This month, we would like to take a deep dive into the theories that inform our public health practice. Theories help inform our work, guide our decision-making, and hold us accountable to a process that is equitable, inclusive, and responsible. When we’re thinking about improving the health, safety, and quality of the learning environments in our Pennsylvania schools, we want to be intentional in creating sustainable impacts and changing school cultures.
What does it mean when you say Healthy Schools is a public health program?
Public health is a discipline focused on preventing disease and promoting health for different populations of people. Instead of delivering care in a clinical setting, public health practitioners deliver care in a community setting. Instead of focusing on curing disease, public health practitioners spend most of their energy preventing disease through data collection, education, programming, and connecting families to resources. So when we say that Healthy Schools is a public health program, it means that we create programming that is based on the best available scientific evidence, that serves the entire school community, and that is focused on preventing environmental health hazards in the spaces where we grow, learn, play, and work.
Why do theories matter in public health programming?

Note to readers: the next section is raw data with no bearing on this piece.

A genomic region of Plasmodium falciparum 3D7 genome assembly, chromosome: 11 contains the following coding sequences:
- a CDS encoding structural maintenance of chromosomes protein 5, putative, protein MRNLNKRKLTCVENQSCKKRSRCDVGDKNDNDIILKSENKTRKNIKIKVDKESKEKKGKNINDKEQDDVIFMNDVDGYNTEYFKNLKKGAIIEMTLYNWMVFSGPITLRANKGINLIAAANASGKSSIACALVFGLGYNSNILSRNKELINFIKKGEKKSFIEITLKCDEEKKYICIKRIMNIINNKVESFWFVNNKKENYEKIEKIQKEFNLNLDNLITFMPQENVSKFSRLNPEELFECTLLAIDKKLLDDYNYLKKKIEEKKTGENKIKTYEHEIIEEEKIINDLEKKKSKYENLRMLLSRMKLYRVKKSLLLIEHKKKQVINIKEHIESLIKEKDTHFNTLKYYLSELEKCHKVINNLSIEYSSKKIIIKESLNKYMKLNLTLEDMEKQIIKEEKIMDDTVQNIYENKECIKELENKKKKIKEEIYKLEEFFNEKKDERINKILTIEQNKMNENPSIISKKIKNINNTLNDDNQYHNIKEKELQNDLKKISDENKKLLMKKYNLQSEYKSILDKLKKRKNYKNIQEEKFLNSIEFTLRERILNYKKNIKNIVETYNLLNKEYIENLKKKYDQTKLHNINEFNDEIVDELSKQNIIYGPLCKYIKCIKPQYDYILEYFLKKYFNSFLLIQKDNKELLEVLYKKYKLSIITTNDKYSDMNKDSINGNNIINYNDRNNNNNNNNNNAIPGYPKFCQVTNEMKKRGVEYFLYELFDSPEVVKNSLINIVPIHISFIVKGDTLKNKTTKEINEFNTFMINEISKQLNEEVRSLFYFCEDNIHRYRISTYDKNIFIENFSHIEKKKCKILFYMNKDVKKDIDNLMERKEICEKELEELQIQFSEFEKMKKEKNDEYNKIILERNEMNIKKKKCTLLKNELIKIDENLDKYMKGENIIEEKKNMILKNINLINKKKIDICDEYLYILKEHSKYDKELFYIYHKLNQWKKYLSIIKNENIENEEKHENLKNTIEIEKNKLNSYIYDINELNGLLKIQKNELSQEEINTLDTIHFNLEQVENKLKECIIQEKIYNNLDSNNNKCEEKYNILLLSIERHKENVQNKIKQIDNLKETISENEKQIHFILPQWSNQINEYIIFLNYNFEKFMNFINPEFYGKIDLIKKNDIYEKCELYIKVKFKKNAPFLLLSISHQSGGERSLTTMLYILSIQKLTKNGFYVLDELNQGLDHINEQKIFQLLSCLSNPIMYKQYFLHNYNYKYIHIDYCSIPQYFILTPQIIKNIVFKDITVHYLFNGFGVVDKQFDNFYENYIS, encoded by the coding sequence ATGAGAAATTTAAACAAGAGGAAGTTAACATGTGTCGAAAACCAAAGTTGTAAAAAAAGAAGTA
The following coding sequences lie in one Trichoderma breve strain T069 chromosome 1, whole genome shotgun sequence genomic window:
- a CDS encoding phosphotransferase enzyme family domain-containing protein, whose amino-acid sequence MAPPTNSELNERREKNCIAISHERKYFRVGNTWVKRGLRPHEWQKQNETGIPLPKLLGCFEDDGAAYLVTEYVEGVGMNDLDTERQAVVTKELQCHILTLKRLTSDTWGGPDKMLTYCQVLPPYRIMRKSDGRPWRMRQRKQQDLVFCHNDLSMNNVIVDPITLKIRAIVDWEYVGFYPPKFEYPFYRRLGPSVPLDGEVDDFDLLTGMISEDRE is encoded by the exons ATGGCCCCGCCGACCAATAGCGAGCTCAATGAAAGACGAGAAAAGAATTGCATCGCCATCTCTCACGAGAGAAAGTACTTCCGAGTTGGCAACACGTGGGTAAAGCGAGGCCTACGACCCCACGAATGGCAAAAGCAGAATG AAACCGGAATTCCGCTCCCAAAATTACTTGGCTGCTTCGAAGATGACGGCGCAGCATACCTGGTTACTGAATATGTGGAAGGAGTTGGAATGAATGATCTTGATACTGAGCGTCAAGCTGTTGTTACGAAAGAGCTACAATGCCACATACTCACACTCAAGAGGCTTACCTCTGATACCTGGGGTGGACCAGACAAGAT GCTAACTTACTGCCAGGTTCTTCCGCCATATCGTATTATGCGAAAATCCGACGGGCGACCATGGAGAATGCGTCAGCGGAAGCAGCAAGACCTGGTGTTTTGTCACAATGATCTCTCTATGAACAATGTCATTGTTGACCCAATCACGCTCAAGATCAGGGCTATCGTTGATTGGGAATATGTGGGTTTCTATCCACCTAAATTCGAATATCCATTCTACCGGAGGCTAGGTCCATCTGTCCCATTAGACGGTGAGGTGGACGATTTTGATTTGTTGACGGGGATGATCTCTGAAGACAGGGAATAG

Social and behavioral theories provide a framework for understanding why health disparities exist among different members in our communities. As an organization focused on protecting children’s health, we know that children are uniquely vulnerable to environmental hazards because of their developing bodies and behaviors. We want to reduce and eliminate the health risks so that children can have the best opportunity to thrive and grow.
For each theory below, we will break down its main components and discuss how we’re using theory to guide our principles in setting priorities and involving community members for Healthy Schools programming.
Whole School, Whole Child, Whole Community
According to the Centers for Disease Control, “The Whole School, Whole Community, Whole Child, or WSCC model, is CDC’s framework for addressing health in schools. The WSCC model is student-centered and emphasizes the role of the community in supporting the school, the connections between health and academic achievement and the importance of evidence-based school policies and practices. The WSCC model has 10 components:
- Physical education and physical activity.
- Nutrition environment and services.
- Health education.
- Social and emotional school climate.
- Physical environment.
- Health services.
- Counseling, psychological and social services.
- Employee wellness.
- Community involvement.
- Family engagement.
The Whole School, Whole Child, and Whole Community theory puts children’s health at the center. It focuses not only on what’s available to children – physical activity and health services, for example – but also what social supports are necessary for raising healthy children. Having other stakeholders involved, such as staff, teachers, parents, administrators, and community members really speaks to the proverb that ‘it takes a village to raise a child’. At Healthy Schools PA, we use this framework to map what assets and strengths are available to a specific school community, and which areas we need to invest and improve upon to support the health of the whole child, the whole school, and ultimately, the whole community!